Kunal Vijayakar looks back at the humble eateries of Lalbaug

  • Kunal Vijayakar, Hindustan Times, Mumbai
  • Updated: Apr 21, 2016 16:35 IST
Shri Datta Boarding House in Lalbaug (Photo: HT File)

Why do buildings today so obviously bear the names of the people who build them? There’s Godrej Galaxy, Lodha Luxuria, Oberoi Opus, Gundecha Grandeur, Rohan’s Riviera, and the likes. From where we grew up, buildings were simply called Hill View, Malabar Court or Ganesh Bhavan. I’m guessing naming things after oneself has always fed our sense of self-importance. But that aside, all these plush multi-storeyed buildings with glass facades, infinity pools, and four-kilometre running tracks seem to have found acreage in central Mumbai’s Parel area. It’s where the new swish set lives today. Unlike the time when we were young, when Parel was always the place where our staff lived. Okay, my apologies. Let me stop being cavalier and get off my snob-horse. I just want to chat about Parel.

I love the Dadar-Parel-Lalbaug area. While glass and granite may have weaved their way into the fabric of this old mill land, some parts still retain their sandstone carved facades, and a few remaining stone chimneys arise from among the reflecting mirrored surfaces. And in the vicinity lie eating joints that have stood witness to smoke billowing out of these chimneys and the hungry mouths that worked in those mills.

Traditional Maharashtrian thali at Mama Kane, Dadar (Photo: HT File)

For instance, Shri Datta Boarding House, which has been around since 1920. The eatery lies in a small chawl between the Bharat Mata Cinema signal and the Lalbaug signal. It probably dates back to the time before the signals were installed, and definitely before “Bharat Mata” became a controversial call. Originally a khanawal (a home-style eatery), Shri Datta Boarding catered to hungry bachelors who slogged their behinds in Parel’s cotton spinning mills. The cuisine obviously catered to hard-working souls — from the villages of Maharashtra — who missed their home-cooked food. The food itself is a derivative of Malvani cusine, and Shri Datta Boarding is most famous for its kombdi vade and Maharashtrian-style seafood.

Now, here is the problem with most Malvani restaurants in Mumbai. Most Malvani cuisine is coconut-based. A Malvani curry is often slow-cooked meat in roasted spices, ground in a thick paste of roasted onions, with fresh as well as dry coconut. Most Malvani restaurants, like all other restaurants, resort to the Punjabi tawa cooking method. Onions, tomatoes and masala paste sautéed in a frying pan a la portion and then half-cooked meat tossed in and cooked in a few minutes. This method never works. A Malvani curry needs to be prepared slowly, with love. If you run out of it, you run out of it. So be it.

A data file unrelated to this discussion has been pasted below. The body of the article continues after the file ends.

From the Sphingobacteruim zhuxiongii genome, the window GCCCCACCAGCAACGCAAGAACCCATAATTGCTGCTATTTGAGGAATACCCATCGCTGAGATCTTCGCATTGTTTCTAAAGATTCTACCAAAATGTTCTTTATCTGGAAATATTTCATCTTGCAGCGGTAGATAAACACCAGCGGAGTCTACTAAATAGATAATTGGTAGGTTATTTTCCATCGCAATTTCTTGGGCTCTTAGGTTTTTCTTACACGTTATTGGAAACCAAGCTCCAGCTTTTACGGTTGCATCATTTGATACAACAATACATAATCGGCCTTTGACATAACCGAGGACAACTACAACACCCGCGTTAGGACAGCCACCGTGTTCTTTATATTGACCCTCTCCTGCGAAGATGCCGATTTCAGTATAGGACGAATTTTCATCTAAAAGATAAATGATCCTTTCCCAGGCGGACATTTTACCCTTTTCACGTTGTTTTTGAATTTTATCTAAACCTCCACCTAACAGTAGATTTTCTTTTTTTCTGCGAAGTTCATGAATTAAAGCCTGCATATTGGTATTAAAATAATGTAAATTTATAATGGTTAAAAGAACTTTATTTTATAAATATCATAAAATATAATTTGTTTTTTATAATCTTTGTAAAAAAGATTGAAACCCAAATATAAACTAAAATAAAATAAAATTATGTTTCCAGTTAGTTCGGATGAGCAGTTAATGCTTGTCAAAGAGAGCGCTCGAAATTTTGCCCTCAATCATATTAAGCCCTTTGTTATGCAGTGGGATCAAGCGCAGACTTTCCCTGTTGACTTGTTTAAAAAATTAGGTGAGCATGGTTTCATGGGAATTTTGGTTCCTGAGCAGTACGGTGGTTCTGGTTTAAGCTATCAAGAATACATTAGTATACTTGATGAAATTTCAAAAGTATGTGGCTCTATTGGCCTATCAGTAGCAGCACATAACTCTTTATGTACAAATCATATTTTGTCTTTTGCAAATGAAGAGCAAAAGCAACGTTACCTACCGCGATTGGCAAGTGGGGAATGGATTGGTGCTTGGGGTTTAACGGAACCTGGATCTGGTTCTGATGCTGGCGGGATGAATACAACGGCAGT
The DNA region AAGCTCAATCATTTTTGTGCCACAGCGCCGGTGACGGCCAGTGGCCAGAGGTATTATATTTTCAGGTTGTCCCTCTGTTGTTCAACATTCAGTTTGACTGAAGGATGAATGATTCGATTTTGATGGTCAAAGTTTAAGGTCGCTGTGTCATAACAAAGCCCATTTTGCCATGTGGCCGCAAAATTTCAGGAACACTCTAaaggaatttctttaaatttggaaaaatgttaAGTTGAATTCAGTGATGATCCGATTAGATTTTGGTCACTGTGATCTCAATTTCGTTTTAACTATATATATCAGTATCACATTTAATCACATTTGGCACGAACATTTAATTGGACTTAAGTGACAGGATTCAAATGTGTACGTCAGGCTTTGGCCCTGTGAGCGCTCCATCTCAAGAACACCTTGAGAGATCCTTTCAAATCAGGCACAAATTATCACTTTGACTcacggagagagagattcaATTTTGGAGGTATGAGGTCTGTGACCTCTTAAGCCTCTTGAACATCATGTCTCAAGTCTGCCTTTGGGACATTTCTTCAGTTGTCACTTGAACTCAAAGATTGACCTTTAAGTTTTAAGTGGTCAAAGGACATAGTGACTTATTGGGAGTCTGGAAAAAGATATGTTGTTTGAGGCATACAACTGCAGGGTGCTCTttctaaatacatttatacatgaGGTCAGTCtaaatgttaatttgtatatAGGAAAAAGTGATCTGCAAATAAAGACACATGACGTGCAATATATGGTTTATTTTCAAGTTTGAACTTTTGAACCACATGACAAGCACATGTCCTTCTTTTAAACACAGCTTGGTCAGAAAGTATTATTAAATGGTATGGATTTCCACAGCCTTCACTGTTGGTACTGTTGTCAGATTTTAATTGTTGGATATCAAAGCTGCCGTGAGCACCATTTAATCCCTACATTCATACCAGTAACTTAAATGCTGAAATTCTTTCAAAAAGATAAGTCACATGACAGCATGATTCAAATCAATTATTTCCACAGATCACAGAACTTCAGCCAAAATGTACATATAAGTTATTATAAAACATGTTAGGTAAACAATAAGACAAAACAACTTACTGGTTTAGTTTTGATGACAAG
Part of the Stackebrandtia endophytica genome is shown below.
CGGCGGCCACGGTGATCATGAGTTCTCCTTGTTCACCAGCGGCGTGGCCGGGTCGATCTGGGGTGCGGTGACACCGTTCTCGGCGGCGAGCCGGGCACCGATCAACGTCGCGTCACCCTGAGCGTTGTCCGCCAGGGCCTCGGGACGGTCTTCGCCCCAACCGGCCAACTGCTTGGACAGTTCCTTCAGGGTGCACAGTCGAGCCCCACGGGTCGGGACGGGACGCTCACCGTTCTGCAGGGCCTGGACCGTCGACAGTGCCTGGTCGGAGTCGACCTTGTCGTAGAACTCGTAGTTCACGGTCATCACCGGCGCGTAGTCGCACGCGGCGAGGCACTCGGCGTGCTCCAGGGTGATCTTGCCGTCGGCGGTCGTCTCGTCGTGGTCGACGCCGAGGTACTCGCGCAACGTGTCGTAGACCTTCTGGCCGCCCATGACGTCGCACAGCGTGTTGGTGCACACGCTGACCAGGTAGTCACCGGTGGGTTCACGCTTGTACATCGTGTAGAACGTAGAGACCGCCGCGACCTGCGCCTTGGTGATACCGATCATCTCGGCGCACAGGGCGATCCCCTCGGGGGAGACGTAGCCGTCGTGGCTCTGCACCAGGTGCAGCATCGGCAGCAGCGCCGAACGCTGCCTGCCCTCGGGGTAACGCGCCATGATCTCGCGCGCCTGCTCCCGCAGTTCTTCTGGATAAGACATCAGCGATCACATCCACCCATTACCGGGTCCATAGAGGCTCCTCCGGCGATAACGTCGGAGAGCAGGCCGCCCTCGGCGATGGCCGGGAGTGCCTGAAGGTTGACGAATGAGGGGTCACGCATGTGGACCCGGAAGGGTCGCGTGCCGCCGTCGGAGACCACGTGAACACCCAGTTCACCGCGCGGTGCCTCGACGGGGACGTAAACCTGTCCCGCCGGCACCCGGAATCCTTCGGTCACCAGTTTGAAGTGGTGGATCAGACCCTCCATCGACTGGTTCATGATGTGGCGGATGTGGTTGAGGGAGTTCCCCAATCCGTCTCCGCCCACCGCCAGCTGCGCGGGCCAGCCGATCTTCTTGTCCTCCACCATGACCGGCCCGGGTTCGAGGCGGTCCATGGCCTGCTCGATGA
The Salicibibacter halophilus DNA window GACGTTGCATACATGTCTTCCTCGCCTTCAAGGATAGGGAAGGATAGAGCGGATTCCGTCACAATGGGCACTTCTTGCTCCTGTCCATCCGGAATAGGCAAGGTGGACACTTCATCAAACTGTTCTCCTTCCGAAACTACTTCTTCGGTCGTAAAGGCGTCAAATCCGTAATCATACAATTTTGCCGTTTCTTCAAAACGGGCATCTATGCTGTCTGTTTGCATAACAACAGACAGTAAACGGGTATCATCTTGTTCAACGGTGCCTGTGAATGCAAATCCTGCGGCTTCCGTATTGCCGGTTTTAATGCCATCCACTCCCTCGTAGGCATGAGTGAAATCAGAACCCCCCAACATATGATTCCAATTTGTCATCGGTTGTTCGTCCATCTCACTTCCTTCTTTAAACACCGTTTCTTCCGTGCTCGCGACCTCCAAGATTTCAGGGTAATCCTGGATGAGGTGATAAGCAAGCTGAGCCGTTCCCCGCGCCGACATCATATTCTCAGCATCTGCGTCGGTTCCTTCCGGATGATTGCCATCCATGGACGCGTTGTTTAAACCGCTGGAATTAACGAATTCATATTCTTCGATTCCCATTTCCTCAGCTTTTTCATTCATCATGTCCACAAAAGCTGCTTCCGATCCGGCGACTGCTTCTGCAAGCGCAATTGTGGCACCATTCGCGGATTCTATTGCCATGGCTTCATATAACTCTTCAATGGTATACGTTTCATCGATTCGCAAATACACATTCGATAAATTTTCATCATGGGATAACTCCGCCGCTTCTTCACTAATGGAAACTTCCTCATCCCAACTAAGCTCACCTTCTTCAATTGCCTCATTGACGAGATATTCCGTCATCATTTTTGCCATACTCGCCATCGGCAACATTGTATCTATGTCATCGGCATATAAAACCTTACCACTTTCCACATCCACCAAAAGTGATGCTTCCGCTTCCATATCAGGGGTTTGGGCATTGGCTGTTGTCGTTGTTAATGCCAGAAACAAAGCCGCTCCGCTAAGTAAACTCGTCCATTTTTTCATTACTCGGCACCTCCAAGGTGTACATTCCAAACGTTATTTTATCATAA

But when at Shri Datta Boarding, don’t restrict yourself to the Malvani chicken curry and vade. Summon up the courage to order the vajri masala. Vajri are intestines. If you like offals and spare parts of the goat, you will like the vajri masala. The texture is a bit like well-cooked calamari, in a dark red masala paste. With the bhakri or chapatti, it’s unbeatable. Be brave by ordering the liver dry fry, tikle gravy fish (fish curry in red chilli and coriander paste with garlic), kalwa (oyster) salad, and wash down with kokum curry. That, for me would be the complete Lalbaug-Parel experience.

Patrons enjoy a meal at Mama Kane (Photo: HT File)

Now, moving from carnivorous food to pure Brahmin bhojan (meals). At the end of Lower Parel, on Senapati Bapat Marg, near Dadar Station (West) is Mama Kane. Started in 1910 by Narayan Vishnu Kane, the original name of the restaurant was Dakshini Brahmananche Swacha Uphargriha (which translates to “the Clean Eatery of Brahmins from the South”). The name itself is a reminder of the parochial eating habits of the Maharashtrian brahmin.

Mama Kane was one of the first restaurants in Mumbai to make and serve batata vada and, till this day, continues to have it on its very basic menu. It has the all-time favourite Maharashtrian snacks like thalipeeth, kothimbir vadi, aluwadi, upwas missal, and sabudana khichdi.

For just Rs 80, it serves a humble Maharashtrian thali, which consists of rice, five puris or chapatti, two bhaajis (curries), one dal, buttermilk, kadhi, papad, chutney and pickle. No dessert.

While for most, Parel seems to be the playground of millionaires, for me it will always be the place of the mills.

Author and TV show host Vijayakar is “always hungry”. He tweets as @kunalvijayakar.

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